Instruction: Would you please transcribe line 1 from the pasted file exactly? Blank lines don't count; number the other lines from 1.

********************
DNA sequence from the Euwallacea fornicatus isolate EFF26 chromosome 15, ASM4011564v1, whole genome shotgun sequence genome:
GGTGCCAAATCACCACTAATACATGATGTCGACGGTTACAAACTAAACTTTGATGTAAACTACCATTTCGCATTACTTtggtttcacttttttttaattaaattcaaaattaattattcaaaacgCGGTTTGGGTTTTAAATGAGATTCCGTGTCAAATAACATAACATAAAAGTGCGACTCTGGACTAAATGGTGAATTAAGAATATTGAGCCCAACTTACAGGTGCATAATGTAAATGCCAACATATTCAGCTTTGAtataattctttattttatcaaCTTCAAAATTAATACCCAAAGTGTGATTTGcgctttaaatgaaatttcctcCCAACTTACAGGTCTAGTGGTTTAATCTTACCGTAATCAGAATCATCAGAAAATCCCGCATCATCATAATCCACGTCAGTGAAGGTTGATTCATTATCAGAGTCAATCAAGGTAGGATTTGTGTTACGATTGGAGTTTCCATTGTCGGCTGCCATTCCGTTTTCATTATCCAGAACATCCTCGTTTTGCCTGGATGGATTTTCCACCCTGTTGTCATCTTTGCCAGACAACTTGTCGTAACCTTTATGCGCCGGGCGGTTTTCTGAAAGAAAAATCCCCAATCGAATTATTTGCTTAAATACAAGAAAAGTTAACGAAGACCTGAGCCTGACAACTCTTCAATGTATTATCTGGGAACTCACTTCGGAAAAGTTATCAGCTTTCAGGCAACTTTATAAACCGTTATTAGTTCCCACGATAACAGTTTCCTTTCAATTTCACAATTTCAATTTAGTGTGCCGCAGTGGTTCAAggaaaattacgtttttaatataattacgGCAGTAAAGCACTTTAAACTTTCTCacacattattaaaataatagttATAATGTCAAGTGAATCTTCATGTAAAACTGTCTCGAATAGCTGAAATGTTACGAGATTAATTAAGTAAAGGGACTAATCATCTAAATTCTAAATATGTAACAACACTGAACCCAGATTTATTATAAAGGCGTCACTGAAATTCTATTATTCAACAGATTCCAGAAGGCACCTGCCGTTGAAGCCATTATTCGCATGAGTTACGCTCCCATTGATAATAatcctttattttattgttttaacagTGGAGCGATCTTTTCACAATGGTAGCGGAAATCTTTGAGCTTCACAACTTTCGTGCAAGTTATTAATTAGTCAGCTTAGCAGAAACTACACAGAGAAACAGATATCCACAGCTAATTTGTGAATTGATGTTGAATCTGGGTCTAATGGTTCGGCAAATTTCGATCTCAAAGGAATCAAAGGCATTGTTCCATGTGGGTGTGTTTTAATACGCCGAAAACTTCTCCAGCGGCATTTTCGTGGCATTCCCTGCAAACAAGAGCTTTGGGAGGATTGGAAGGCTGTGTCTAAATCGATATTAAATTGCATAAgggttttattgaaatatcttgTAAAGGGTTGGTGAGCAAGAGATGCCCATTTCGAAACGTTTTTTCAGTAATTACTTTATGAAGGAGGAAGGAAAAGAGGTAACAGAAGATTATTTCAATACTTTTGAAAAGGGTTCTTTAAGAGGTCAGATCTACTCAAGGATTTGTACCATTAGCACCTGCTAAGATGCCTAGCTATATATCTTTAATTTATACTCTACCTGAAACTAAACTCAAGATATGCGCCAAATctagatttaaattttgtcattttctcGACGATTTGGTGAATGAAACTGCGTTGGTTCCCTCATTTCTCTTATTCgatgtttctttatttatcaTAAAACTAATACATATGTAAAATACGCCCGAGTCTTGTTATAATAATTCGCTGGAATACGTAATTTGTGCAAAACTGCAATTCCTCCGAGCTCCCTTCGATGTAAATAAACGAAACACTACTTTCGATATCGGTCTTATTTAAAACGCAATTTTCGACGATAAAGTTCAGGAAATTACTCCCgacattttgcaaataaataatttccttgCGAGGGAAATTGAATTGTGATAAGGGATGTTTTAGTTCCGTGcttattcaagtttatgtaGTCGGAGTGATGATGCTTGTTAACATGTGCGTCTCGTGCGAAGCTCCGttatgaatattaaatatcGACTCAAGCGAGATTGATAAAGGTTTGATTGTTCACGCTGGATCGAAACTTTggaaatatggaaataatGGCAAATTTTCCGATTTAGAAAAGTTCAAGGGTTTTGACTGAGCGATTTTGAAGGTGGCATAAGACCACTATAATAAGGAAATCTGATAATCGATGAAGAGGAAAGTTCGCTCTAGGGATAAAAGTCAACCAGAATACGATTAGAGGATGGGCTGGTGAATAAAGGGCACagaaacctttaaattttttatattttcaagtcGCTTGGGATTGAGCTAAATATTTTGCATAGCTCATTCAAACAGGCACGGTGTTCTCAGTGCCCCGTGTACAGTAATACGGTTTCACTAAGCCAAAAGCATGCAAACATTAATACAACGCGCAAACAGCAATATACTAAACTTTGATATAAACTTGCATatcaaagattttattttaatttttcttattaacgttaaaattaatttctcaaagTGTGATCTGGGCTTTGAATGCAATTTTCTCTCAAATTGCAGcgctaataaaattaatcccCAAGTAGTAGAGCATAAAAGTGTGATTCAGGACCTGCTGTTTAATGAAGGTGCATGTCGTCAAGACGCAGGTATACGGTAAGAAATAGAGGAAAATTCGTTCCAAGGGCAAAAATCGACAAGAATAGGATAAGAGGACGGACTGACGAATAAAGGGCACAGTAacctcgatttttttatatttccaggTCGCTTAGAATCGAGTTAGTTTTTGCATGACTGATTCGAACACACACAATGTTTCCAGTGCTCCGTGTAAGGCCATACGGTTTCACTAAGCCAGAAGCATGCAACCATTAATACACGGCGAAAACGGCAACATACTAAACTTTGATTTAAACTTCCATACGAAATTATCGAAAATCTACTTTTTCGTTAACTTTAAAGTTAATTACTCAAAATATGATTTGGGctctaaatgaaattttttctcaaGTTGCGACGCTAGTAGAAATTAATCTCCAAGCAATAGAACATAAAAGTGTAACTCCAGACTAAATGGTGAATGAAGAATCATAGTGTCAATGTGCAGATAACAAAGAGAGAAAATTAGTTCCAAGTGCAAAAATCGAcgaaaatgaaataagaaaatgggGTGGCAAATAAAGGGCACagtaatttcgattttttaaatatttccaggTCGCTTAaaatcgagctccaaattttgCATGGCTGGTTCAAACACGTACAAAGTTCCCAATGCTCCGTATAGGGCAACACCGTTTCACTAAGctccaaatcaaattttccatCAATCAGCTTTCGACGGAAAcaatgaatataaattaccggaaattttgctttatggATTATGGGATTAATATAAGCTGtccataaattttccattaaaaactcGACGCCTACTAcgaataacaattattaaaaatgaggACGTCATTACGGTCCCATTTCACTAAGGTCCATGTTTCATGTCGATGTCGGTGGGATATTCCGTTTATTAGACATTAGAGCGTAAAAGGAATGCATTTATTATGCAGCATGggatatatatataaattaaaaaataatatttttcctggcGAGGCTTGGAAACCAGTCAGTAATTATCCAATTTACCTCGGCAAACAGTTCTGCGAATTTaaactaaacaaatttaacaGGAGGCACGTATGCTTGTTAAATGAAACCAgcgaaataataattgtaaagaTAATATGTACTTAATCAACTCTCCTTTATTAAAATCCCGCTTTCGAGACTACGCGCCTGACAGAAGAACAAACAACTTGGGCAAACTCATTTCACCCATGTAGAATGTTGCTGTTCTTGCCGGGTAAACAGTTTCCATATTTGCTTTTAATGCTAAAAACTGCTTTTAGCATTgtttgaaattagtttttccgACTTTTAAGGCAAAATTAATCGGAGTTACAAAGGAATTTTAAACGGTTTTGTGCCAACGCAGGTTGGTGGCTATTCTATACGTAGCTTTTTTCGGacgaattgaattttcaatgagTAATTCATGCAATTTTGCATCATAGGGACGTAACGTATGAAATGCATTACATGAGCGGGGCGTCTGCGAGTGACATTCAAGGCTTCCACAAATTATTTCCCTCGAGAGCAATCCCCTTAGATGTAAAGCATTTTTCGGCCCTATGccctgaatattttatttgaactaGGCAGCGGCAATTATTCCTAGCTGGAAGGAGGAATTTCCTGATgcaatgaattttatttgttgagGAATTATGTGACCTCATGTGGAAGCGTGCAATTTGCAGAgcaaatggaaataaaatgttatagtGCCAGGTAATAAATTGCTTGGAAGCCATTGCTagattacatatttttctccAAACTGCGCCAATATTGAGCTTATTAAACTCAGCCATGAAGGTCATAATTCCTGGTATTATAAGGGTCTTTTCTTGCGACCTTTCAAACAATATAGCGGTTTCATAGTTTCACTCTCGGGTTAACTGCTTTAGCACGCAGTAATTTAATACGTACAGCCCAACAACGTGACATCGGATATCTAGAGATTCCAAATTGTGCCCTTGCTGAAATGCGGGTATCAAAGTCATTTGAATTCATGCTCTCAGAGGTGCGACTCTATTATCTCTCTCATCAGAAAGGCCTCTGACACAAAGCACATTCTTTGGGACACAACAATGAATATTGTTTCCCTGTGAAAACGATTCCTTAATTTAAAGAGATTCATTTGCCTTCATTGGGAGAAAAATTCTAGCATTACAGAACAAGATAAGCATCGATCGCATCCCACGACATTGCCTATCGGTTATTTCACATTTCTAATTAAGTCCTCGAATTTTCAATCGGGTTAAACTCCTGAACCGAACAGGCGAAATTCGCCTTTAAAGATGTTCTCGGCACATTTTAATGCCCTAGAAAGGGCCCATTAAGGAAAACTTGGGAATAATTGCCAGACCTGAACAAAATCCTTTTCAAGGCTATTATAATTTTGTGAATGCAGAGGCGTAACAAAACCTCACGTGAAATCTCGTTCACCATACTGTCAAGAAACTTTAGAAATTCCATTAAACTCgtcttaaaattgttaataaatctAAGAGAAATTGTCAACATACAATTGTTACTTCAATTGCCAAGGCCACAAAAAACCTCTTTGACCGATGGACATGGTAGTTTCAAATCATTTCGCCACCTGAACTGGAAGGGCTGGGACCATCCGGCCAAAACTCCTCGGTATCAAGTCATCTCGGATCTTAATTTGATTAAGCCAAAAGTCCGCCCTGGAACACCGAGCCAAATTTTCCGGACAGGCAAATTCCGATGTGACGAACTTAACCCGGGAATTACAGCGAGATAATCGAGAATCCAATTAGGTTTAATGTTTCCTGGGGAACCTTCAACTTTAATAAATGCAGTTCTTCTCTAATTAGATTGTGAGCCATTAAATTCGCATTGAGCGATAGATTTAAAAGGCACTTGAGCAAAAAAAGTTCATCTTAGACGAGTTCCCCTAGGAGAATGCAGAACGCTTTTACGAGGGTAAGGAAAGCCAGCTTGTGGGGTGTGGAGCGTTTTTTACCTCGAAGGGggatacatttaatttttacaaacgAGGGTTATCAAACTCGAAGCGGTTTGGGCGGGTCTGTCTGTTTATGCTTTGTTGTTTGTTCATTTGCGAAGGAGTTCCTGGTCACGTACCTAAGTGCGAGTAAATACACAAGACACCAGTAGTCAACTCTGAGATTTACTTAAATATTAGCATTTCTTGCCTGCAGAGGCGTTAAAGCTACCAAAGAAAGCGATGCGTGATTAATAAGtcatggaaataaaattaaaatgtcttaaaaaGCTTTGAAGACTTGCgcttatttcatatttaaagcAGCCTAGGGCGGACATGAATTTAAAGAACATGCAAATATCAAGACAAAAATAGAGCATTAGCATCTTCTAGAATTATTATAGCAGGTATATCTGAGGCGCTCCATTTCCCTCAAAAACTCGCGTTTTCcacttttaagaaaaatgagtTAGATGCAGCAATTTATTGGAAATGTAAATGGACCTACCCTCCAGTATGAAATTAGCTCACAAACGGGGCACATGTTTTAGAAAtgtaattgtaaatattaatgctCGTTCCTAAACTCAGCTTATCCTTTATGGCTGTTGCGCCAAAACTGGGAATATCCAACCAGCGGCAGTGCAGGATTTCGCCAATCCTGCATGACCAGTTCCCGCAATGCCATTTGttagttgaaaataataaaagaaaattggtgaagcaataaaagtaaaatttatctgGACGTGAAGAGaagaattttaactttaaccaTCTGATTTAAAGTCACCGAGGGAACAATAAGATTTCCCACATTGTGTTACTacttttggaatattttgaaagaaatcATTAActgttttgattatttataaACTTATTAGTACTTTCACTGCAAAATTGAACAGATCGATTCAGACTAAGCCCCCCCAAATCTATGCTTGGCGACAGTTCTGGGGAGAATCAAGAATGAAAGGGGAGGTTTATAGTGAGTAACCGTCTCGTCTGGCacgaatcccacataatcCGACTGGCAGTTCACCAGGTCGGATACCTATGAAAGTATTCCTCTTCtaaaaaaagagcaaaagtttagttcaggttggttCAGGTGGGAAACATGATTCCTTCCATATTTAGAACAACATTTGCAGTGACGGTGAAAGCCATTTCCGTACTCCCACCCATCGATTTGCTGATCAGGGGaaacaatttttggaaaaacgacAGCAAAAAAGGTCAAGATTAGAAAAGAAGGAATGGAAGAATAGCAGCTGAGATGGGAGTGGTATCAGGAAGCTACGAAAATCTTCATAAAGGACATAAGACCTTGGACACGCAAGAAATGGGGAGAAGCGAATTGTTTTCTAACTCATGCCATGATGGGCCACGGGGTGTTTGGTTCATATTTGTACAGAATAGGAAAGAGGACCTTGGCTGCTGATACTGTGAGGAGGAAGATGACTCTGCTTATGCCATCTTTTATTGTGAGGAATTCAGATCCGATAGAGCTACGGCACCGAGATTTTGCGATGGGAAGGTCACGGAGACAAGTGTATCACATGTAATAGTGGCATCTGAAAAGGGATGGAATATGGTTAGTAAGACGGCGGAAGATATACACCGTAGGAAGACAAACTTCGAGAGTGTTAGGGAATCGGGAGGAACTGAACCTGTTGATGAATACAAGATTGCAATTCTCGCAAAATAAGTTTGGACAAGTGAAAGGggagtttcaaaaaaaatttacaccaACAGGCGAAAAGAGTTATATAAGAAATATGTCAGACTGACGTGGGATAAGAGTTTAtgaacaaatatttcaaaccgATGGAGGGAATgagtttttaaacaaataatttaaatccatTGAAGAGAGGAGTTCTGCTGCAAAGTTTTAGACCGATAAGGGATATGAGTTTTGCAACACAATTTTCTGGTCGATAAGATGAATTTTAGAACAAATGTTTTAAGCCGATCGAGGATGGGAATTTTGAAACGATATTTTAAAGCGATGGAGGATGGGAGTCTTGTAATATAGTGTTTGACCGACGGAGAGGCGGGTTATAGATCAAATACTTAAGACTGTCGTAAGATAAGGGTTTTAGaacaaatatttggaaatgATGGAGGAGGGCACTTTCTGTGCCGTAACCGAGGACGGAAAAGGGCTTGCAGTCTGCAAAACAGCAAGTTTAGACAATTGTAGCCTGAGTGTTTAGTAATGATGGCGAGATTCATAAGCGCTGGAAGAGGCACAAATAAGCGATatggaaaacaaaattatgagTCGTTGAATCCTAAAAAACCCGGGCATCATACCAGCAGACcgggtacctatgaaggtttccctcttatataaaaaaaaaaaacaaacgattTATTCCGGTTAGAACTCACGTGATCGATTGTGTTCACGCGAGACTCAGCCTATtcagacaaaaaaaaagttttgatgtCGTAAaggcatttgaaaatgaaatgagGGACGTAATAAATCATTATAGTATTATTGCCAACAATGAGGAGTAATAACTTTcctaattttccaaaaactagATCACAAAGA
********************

DNA sequence from the Euwallacea fornicatus isolate EFF26 chromosome 15, ASM4011564v1, whole genome shotgun sequence genome: